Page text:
9:29 pm - Tuesday December 12, 2017

Tasting In the Dark

This week, I am fortunate to be in rehearsal with some incredible women, working on a new play:  My Mother’s Story.

The director we are working with is asking us to use senses and muscles I haven’t used in years.

I come home from rehearsal every day very tired … in a good way.  We are working very physically, almost dancing in some parts and since most of us are NOT dancers … there is a lot of laughter.

By the time we get to our breaks, someone rushes to the kettle to make tea, and everyone casts around for a little something to get the blood sugar level s up again – especially in the afternoon.

While most of us subscribe to some sort of nutritious diet and exercise routine, there is always room for chocolate, and yesterday, after a particularly demanding section of text and movement, the cast and creative team (all women) were good enough to indulge me in donning eye masks and taking part in a blind-folded taste testing of four different chocolates.

After my experience last week, dining without sight at Dark Table,  wanted to see how the feel, aroma, and taste of chocolate would be perceived, by taking away the sense of sight since, according to one of the guide-servers, we take in 70-80% of our information through sight.

This taste test was, by necessity, done more quickly – definitely a “first impressions only” experience, as there was no time to linger, and that may have had an effect on the outcome.

The only palate cleanser between tastes was water from our various water bottles, most at room temperature.

I have a collection of sleep masks (from the one and only time I flew Executive Class) and asked each of the women to don one.  They also agreed to close their eyes, to be doubly sure they were not influenced by peripheral vision (we’ve been working on that in rehearsal).

I handed each of them a sample, trying to remember how Lazar, our waiter from Dark Table cued us:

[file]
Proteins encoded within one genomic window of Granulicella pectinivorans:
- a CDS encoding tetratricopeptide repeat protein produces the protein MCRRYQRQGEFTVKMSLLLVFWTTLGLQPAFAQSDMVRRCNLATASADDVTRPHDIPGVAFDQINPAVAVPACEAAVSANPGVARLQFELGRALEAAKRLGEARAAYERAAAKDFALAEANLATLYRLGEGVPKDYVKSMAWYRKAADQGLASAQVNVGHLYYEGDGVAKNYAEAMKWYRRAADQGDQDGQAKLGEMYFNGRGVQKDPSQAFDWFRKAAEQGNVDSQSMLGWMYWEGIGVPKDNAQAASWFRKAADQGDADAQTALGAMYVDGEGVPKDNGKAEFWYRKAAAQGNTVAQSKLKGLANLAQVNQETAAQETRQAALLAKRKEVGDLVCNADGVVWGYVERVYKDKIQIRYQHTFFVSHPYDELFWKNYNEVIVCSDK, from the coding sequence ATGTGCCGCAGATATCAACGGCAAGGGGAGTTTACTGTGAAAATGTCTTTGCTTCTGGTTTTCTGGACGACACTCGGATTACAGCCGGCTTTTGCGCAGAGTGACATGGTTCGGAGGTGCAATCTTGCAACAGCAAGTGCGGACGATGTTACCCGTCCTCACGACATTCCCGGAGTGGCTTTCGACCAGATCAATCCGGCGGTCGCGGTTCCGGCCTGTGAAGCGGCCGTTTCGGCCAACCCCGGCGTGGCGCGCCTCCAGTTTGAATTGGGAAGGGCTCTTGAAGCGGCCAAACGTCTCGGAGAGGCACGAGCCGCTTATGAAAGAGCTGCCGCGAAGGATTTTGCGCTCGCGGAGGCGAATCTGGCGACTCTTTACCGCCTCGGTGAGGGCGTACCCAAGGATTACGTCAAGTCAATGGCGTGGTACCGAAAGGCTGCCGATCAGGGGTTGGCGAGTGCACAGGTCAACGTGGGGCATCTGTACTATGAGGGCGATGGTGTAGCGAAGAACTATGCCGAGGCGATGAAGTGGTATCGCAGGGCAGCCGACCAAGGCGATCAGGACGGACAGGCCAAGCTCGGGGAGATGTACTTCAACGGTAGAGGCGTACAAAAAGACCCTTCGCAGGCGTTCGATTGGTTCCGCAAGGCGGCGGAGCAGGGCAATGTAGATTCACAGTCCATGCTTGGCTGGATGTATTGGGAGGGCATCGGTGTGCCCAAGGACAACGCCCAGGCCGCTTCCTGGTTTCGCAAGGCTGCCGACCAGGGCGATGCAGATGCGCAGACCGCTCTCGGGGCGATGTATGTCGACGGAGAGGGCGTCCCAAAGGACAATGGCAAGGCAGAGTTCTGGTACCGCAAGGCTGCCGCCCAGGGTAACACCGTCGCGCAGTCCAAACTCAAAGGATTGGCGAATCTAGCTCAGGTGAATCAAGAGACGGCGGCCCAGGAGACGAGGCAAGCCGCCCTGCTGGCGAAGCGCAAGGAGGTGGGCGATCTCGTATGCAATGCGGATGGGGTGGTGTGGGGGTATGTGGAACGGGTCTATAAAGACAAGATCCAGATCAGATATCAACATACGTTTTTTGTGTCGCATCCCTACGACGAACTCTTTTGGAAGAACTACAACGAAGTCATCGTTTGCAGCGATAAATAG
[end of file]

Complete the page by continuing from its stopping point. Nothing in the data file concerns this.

“Suzanne, I am now handing you a sample in your right hand”

It was an interesting experience for me to read the visual body cues as I observed them handling, sniffing and tasting. There was definitely caution, heads cocked to the side, foreheads wrinkling, fingers feeling intently for rough spots and bumps, as the first tactile information was received.

Then, a cautious lift to the nose and deep inhale.  In some of the samples, this alone produced an instant recoil, and an audible exclamation of disgust, reminding me of how powerful a sense organ we have in our noses.

There was again, caution, when placing the sample in the mouth, especially if the olfactory information received was unpleasant.

I am reminded of how infants must place everything in their mouths to fully experience the object, whether pleasant or not.

The group listened to each other’s observations more closely, and tried not to interrupt (a highly unusual experience for actors who have been asked for an opinion), so that no valuable audible information was lost.  Unlike the previous taste testings I have conducted, everyone was encouraged to speak their thoughts and impressions (as I was the only one able to write them down).  I am sure this could not help but influence the comments slightly, but it also made everyone eager to have their comments heard, and in some cases, to find the word the other person was searching for.

Here are the actors’, our director’s and Stage Manager’s impressions, taken as a whole, to each of the samples: